If there is one outstanding trend in warehouse lighting it is concerns over energy costs, where typically lighting is the largest single energy use, accounting for up to three quarters of the total operational carbon emissions. Some of this concern will undoubtedly be driven by legislation, particularly the Energy Act of 2011, enforceable from 2018, which is likely to make it unlawful to let buildings with F or G rated energy performance certificates. Fortunately, the lighting industry has responded well to such concerns through many innovations and nowhere is this more obvious than in the fast-changing LED sector. There is also help from the Carbon Trust through interest-free loans and enhanced capital allowances, and advice and guidance documents from British Standards like the Society of Light and Lighting Code for Lighting. However, there is a problem with LED because such products differ widely, while not all offering the same light quality, performance and glare control.

chazAccording to Colin Lawson, head of sales, marketing and product development at Tamlite Lighting, there is rife misinformation owing to outdated notions or overzealous selling, a situation worsened by a market flooded with newly-formed ‘lighting’ companies promoting LEDs based on misleading data or underplaying issues of poor light quality. In such a climate it is hardly surprising that only 51% of respondents to a Carbon Trust survey said that they were confident about manufacturers’ energy efficiency claims. To guide potential lighting buyers through the maze, therefore, the Carbon Trust has launched its Green Business Directory accessible through the Trust’s website.

It is important to remember that as with other warehousing issues, like forklifts, it is the life cycle costs that should dominate the buying decision, not the initial installation costs. In this respect LED solutions lead the pack of competing lighting modes, and technical improvements are changing so quickly that they will enhance the case even more. One such improvement soon will be wireless communication of lighting control because existing trunking runs inside warehouses are not always ideally oriented. When combined with daylight and presence detection, LEDs can yield typical energy savings of 70%, giving a ROI of just over one year. But it is not only about energy costs. Maintenance costs can be high with other lighting systems, like high pressure sodium  lamps, but LEDs like Thorlux Lighting’s Solow LED, with a rated life of 100,000 hours, can be maintenance free for over 11 years when operating 24/7.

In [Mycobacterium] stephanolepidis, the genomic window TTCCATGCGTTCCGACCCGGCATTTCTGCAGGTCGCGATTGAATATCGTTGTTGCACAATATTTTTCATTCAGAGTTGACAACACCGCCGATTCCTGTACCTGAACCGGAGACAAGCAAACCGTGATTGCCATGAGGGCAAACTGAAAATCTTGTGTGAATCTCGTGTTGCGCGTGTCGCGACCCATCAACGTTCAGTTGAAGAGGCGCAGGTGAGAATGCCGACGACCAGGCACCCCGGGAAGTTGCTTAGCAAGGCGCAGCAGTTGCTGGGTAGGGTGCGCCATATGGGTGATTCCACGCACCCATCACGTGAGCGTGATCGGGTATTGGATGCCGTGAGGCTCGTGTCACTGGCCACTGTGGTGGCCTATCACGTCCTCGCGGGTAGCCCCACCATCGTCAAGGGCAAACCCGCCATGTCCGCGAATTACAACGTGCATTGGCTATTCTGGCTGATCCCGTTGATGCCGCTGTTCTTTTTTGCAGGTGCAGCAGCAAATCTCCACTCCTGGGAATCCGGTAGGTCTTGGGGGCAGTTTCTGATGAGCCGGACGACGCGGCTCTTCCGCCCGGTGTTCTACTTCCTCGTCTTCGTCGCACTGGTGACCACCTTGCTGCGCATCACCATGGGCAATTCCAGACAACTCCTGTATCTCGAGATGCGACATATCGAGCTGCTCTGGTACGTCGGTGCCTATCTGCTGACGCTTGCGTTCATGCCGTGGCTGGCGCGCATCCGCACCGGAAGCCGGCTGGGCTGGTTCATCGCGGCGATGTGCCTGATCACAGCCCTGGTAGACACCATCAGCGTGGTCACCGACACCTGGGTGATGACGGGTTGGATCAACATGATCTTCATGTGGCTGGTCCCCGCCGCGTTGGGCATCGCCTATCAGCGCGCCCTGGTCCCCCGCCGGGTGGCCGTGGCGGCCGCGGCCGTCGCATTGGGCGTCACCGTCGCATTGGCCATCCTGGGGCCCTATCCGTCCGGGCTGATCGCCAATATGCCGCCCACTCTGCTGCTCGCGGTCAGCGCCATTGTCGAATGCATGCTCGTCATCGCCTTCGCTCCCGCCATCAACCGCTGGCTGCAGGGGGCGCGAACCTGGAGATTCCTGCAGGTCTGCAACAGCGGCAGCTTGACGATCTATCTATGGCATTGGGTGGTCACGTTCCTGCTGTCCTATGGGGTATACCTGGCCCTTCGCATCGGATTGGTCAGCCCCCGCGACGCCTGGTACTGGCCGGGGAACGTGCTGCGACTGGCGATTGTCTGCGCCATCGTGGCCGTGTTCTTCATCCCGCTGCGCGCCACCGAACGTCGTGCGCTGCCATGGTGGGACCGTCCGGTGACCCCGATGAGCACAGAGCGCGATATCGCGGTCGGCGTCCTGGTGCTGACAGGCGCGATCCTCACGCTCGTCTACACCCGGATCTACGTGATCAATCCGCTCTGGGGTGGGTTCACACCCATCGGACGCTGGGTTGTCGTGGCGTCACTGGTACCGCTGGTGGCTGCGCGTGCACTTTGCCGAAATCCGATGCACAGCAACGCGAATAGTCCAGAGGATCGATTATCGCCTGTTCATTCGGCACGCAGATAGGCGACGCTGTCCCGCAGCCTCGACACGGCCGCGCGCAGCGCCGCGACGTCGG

Safety is another issue that should be factored in to any buying decision. A dangerous part of many warehouse operations is where forklifts interact with high bay racking. Lighting must not only be adequate, especially for older drivers who need more light to discern objects clearly, it must also be glare free when looking up at laser-like lighting to avoid dazzle that could cause momentary loss of forklift control. Good quality lighting delivers the right light in the right place at the right time. With LEDs, colour rendition is important – which is the ability of a light source to render colours correctly. A CRI of 100 is equivalent to daylight. The British Standards recommend a CRI of 160 for storage and racking areas but 180 for control stations, inspection areas, and the like.

The future looks bright for LEDs. Prices can be expected to fall significantly as they become even more powerful and use 30-40 % less energy. But buyers must be careful when choosing from a growing band of suppliers where there is no uniformity over quality of advice. To respond to this problem, Tamlite has launched Infinity, a new mark of assured performance for LED products. The mark helps customers to differentiate the ‘performance’ products from lower spec LED products so that they can be assured the product has achieved natural colour rendering, comfortable colour temperature, and appropriate glare control.

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